10 Health Benefits of Eggs
Last updated on August 19, 2015
A lot has changed since we first published this article on the health benefits of eggs in 2006. Back then, eggs were still being demonized by most experts because of their high cholesterol content. But now, in 2015, the U.S. government has revised its guidelines on eggs and cholesterol-laden foods in general, saying that dietary cholesterol is not a “nutrient of concern” for most healthy people and probably does not raise cholesterol in the body.
So now that we don’t have to worry as much about the cholesterol in eggs, we can enjoy them for their many health benefits. Here are 10 health benefits of eggs, updated with some recent studies since we first published it.
Eggs are great for the eyes. The American Macular Degeneration Foundation says that eggs are one of the foods that may prevent or slow the progress of macular degeneration. According to a 2009 study, older adults who consumed four egg yolks a day for five weeks had improved macular health. The reason for eggs’ eye health properties is their carotenoid content, specifically lutein and zeaxanthin. Both nutrients are more readily available to our bodies from eggs than from other sources.
According to the Mayo Clinic, moderate consumption of eggs (up to seven eggs per week) may prevent some types of stroke. A study at Yale University found that it was safe for people with heart disease to eat two eggs per day without any negative impact.
Eating eggs during pregnancy can help to prevent birth defects because they are so nutritionally rich, with vitamins and minerals that are necessary for a healthy baby like folate, choline, and selenium. However, pregnant women should never eat raw or undercooked eggs.
PROTEIN AND AMINO ACIDS
Eggs contain about 6.28 grams of protein, making them one of the best food sources of protein. Eggs also contain all nine essential amino acids and three of the non-essential amino acids.
One egg yolk has about 300 micrograms of choline, an important nutrient that helps to regulate the brain, nervous system, and cardiovascular system. A study at Boston University School of Medicine found that people who ate a lot of eggs and chicken, both of which contain choline, had lower rates of dementia as they aged.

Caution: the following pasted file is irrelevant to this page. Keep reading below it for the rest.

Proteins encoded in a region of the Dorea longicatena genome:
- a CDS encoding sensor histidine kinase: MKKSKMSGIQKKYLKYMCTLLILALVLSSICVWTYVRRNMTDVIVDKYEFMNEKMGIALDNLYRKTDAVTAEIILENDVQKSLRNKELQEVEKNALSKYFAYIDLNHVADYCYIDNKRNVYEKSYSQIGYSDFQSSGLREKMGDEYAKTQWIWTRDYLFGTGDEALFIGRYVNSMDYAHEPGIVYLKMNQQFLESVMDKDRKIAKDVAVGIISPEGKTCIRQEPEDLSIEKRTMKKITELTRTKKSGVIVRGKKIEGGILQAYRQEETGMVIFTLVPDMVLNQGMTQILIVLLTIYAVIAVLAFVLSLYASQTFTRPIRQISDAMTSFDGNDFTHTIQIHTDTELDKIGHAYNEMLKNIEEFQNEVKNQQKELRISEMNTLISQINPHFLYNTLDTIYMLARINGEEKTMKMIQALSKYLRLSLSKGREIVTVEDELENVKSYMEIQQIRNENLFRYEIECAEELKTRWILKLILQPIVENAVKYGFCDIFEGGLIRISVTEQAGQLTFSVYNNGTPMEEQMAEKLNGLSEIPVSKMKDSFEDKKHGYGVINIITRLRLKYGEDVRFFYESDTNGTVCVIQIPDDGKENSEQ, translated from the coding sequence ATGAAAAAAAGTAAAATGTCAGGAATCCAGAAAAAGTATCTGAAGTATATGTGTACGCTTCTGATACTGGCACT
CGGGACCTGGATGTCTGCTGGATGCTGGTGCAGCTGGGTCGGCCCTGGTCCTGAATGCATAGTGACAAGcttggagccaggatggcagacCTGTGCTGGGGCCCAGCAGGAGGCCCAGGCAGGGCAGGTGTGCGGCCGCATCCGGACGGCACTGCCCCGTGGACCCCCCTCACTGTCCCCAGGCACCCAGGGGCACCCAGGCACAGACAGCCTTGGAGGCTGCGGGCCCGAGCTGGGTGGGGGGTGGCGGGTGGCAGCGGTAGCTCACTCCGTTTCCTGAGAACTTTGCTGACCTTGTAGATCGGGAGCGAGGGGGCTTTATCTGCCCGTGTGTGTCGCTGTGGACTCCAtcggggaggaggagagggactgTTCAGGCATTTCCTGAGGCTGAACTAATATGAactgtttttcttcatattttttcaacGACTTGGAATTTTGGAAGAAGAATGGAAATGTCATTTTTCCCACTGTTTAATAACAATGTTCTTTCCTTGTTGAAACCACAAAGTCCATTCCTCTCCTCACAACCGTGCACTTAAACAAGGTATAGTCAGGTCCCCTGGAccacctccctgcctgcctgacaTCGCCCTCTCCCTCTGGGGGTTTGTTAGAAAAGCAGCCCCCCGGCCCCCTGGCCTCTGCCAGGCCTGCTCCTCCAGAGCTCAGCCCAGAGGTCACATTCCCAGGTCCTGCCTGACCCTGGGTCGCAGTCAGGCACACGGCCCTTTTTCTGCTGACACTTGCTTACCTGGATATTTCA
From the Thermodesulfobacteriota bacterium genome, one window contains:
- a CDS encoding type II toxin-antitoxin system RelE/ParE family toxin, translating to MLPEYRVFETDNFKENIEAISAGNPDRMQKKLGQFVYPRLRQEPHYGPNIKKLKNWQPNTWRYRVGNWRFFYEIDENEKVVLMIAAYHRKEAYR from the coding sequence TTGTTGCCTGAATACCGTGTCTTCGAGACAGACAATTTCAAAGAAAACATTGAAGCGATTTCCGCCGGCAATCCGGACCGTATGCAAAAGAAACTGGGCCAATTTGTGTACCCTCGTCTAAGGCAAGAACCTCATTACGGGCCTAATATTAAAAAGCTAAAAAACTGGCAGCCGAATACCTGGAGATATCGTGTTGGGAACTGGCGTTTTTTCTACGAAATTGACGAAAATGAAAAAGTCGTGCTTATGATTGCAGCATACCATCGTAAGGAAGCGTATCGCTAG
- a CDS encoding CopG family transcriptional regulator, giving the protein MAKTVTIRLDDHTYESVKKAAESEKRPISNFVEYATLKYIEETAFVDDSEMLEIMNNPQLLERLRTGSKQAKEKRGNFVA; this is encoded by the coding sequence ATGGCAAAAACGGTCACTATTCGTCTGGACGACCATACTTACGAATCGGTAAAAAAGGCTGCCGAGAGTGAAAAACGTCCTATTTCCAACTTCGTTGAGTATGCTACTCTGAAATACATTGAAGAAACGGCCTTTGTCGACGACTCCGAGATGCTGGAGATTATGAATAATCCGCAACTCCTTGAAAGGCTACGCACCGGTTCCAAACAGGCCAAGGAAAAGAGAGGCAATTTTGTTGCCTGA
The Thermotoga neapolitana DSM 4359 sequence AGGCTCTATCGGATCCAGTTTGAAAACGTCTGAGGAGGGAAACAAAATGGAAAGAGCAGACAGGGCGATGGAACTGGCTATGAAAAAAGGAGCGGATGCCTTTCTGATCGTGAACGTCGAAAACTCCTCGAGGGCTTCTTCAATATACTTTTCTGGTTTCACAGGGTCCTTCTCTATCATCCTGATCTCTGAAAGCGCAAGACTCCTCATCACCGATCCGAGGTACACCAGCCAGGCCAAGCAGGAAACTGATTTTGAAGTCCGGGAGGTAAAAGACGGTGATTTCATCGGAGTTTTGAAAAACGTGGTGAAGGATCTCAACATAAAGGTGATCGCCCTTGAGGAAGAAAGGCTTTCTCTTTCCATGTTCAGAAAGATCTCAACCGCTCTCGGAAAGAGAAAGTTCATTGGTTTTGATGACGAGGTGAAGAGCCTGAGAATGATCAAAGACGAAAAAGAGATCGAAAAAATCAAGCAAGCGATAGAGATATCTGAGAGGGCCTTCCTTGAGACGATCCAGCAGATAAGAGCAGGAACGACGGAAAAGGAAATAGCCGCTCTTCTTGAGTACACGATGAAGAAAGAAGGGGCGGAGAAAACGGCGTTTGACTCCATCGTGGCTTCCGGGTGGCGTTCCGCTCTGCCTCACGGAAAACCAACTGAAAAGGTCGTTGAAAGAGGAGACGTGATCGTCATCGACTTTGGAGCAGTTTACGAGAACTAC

One egg contains just 5 grams of fat and only 1.5 grams of that is saturated fat. The rest of the fat in eggs is heart-healthy monounsaturated and polyunsaturated fat.
FOOD SOURCE OF VITAMIN D
Eggs are one of the only foods that contain naturally occurring vitamin D. Vitamin D is essential for bone health, immunity, and much more.
Eggs are a great food when you’re trying to lose weight. They are low in calories (about 80 calories per egg) and the protein they contain will keep you fuller longer. One study published in the International Journal of Obesity found that, when eggs were eaten for breakfast instead of bagels and total calories were limited each day, subjects experienced weight loss.
HEALTHY HAIR AND NAILS
Eggs promote healthy hair and nails because of their high sulphur content and wide array of vitamins and minerals. Many people find their hair growing faster after adding eggs to their diet, especially if they were previously deficient in foods containing sulphur or B12.
There are so many great ways to enjoy eggs that they never get boring. Whether your favorite egg dish is an omelette or egg salad sandwich, it’s easy to get all the nutrition they contain while reaping their health benefits and maybe even shedding a few pounds!
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